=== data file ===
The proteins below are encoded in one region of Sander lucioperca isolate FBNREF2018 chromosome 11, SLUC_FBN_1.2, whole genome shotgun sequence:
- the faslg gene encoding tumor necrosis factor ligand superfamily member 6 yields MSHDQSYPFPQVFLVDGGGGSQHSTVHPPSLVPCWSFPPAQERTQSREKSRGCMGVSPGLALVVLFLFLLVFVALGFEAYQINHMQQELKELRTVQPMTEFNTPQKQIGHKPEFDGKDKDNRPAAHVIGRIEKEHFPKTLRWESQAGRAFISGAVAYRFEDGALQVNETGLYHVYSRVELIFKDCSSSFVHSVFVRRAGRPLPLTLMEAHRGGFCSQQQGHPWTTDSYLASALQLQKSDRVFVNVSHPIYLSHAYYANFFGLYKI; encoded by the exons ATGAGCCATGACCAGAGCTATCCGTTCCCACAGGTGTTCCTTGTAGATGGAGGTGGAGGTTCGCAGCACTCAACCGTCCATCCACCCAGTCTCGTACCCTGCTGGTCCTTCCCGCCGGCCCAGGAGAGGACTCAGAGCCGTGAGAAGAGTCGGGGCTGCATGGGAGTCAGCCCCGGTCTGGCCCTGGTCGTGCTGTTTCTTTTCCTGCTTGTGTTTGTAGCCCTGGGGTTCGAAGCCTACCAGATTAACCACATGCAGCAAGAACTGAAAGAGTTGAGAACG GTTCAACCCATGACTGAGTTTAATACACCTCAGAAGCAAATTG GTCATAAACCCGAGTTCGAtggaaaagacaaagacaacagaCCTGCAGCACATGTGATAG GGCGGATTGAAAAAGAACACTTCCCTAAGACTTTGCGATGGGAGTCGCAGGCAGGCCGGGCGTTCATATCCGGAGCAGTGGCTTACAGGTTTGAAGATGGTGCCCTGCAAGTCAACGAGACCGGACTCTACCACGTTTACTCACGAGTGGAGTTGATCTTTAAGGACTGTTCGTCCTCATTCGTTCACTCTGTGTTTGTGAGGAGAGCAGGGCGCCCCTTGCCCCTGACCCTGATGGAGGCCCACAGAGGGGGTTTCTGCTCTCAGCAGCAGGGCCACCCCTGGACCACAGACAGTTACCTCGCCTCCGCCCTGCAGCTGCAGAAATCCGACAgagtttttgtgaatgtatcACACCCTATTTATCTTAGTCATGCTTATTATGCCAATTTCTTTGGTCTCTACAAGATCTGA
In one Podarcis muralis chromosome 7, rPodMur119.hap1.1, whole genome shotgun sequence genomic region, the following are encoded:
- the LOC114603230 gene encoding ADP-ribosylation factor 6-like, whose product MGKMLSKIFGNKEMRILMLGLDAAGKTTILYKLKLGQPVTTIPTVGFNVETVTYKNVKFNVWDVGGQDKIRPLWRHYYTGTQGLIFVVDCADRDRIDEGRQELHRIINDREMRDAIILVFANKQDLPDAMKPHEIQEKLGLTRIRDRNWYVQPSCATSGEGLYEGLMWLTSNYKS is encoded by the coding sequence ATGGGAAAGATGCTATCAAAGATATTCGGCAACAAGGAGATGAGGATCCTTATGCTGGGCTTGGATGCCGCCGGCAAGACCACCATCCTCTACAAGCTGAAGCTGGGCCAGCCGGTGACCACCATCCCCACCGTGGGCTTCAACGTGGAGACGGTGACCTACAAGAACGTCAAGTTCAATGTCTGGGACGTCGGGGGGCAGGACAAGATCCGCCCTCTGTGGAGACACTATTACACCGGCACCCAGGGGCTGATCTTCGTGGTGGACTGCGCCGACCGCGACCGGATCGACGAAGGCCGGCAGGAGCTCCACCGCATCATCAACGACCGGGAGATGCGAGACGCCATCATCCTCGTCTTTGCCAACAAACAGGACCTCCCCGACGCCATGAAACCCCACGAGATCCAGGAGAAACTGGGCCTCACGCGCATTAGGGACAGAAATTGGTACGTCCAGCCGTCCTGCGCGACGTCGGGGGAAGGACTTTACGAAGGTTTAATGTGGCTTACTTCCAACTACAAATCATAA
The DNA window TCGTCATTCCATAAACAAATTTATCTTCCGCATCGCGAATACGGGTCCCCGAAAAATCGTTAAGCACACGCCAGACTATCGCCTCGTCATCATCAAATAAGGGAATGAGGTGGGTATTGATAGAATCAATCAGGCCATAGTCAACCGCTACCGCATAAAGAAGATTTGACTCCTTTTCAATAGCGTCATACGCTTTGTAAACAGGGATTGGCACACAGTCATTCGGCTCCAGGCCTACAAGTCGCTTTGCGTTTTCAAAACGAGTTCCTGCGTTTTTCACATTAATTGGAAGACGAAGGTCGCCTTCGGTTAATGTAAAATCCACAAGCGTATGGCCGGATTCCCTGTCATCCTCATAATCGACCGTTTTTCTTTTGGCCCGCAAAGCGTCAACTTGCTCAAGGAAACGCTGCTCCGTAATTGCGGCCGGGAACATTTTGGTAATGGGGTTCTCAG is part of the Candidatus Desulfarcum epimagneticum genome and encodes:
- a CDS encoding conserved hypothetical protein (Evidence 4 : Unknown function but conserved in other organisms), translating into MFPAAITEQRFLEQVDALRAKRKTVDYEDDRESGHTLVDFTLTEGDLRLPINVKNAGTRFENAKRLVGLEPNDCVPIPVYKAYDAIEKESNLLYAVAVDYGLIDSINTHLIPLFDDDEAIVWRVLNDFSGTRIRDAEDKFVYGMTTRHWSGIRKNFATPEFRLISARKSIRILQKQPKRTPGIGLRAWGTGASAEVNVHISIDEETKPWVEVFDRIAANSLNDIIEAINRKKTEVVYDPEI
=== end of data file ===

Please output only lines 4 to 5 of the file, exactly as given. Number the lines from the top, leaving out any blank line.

- the LOC114603230 gene encoding ADP-ribosylation factor 6-like, whose product MGKMLSKIFGNKEMRILMLGLDAAGKTTILYKLKLGQPVTTIPTVGFNVETVTYKNVKFNVWDVGGQDKIRPLWRHYYTGTQGLIFVVDCADRDRIDEGRQELHRIINDREMRDAIILVFANKQDLPDAMKPHEIQEKLGLTRIRDRNWYVQPSCATSGEGLYEGLMWLTSNYKS is encoded by the coding sequence ATGGGAAAGATGCTATCAAAGATATTCGGCAACAAGGAGATGAGGATCCTTATGCTGGGCTTGGATGCCGCCGGCAAGACCACCATCCTCTACAAGCTGAAGCTGGGCCAGCCGGTGACCACCATCCCCACCGTGGGCTTCAACGTGGAGACGGTGACCTACAAGAACGTCAAGTTCAATGTCTGGGACGTCGGGGGGCAGGACAAGATCCGCCCTCTGTGGAGACACTATTACACCGGCACCCAGGGGCTGATCTTCGTGGTGGACTGCGCCGACCGCGACCGGATCGACGAAGGCCGGCAGGAGCTCCACCGCATCATCAACGACCGGGAGATGCGAGACGCCATCATCCTCGTCTTTGCCAACAAACAGGACCTCCCCGACGCCATGAAACCCCACGAGATCCAGGAGAAACTGGGCCTCACGCGCATTAGGGACAGAAATTGGTACGTCCAGCCGTCCTGCGCGACGTCGGGGGAAGGACTTTACGAAGGTTTAATGTGGCTTACTTCCAACTACAAATCATAA
The DNA window TCGTCATTCCATAAACAAATTTATCTTCCGCATCGCGAATACGGGTCCCCGAAAAATCGTTAAGCACACGCCAGACTATCGCCTCGTCATCATCAAATAAGGGAATGAGGTGGGTATTGATAGAATCAATCAGGCCATAGTCAACCGCTACCGCATAAAGAAGATTTGACTCCTTTTCAATAGCGTCATACGCTTTGTAAACAGGGATTGGCACACAGTCATTCGGCTCCAGGCCTACAAGTCGCTTTGCGTTTTCAAAACGAGTTCCTGCGTTTTTCACATTAATTGGAAGACGAAGGTCGCCTTCGGTTAATGTAAAATCCACAAGCGTATGGCCGGATTCCCTGTCATCCTCATAATCGACCGTTTTTCTTTTGGCCCGCAAAGCGTCAACTTGCTCAAGGAAACGCTGCTCCGTAATTGCGGCCGGGAACATTTTGGTAATGGGGTTCTCAG is part of the Candidatus Desulfarcum epimagneticum genome and encodes: